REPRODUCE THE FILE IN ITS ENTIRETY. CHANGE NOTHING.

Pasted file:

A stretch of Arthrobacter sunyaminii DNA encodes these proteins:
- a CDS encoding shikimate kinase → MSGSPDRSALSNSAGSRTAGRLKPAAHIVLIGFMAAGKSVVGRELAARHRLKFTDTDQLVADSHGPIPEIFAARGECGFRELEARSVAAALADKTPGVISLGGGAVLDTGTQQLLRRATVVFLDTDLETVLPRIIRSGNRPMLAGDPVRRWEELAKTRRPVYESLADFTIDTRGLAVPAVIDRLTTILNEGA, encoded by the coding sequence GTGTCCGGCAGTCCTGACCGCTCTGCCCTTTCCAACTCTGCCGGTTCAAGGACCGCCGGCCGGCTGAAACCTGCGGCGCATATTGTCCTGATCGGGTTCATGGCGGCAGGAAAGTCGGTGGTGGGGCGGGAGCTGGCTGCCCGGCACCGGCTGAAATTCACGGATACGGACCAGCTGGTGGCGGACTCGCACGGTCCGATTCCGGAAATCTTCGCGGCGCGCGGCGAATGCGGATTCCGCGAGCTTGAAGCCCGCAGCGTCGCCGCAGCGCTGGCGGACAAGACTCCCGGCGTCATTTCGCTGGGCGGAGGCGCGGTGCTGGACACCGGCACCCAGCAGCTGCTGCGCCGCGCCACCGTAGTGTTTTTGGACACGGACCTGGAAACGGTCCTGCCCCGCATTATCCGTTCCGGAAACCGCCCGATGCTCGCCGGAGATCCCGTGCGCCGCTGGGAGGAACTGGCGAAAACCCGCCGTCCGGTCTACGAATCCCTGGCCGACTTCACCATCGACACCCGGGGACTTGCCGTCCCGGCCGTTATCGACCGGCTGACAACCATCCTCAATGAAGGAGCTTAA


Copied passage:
A stretch of Arthrobacter sunyaminii DNA encodes these proteins:
- a CDS encoding shikimate kinase → MSGSPDRSALSNSAGSRTAGRLKPAAHIVLIGFMAAGKSVVGRELAARHRLKFTDTDQLVADSHGPIPEIFAARGECGFRELEARSVAAALADKTPGVISLGGGAVLDTGTQQLLRRATVVFLDTDLETVLPRIIRSGNRPMLAGDPVRRWEELAKTRRPVYESLADFTIDTRGLAVPAVIDRLTTILNEGA, encoded by the coding sequence GTGTCCGGCAGTCCTGACCGCTCTGCCCTTTCCAACTCTGCCGGTTCAAGGACCGCCGGCCGGCTGAAACCTGCGGCGCATATTGTCCTGATCGGGTTCATGGCGGCAGGAAAGTCGGTGGTGGGGCGGGAGCTGGCTGCCCGGCACCGGCTGAAATTCACGGATACGGACCAGCTGGTGGCGGACTCGCACGGTCCGATTCCGGAAATCTTCGCGGCGCGCGGCGAATGCGGATTCCGCGAGCTTGAAGCCCGCAGCGTCGCCGCAGCGCTGGCGGACAAGACTCCCGGCGTCATTTCGCTGGGCGGAGGCGCGGTGCTGGACACCGGCACCCAGCAGCTGCTGCGCCGCGCCACCGTAGTGTTTTTGGACACGGACCTGGAAACGGTCCTGCCCCGCATTATCCGTTCCGGAAACCGCCCGATGCTCGCCGGAGATCCCGTGCGCCGCTGGGAGGAACTGGCGAAAACCCGCCGTCCGGTCTACGAATCCCTGGCCGACTTCACCATCGACACCCGGGGACTTGCCGTCCCGGCCGTTATCGACCGGCTGACAACCATCCTCAATGAAGGAGCTTAA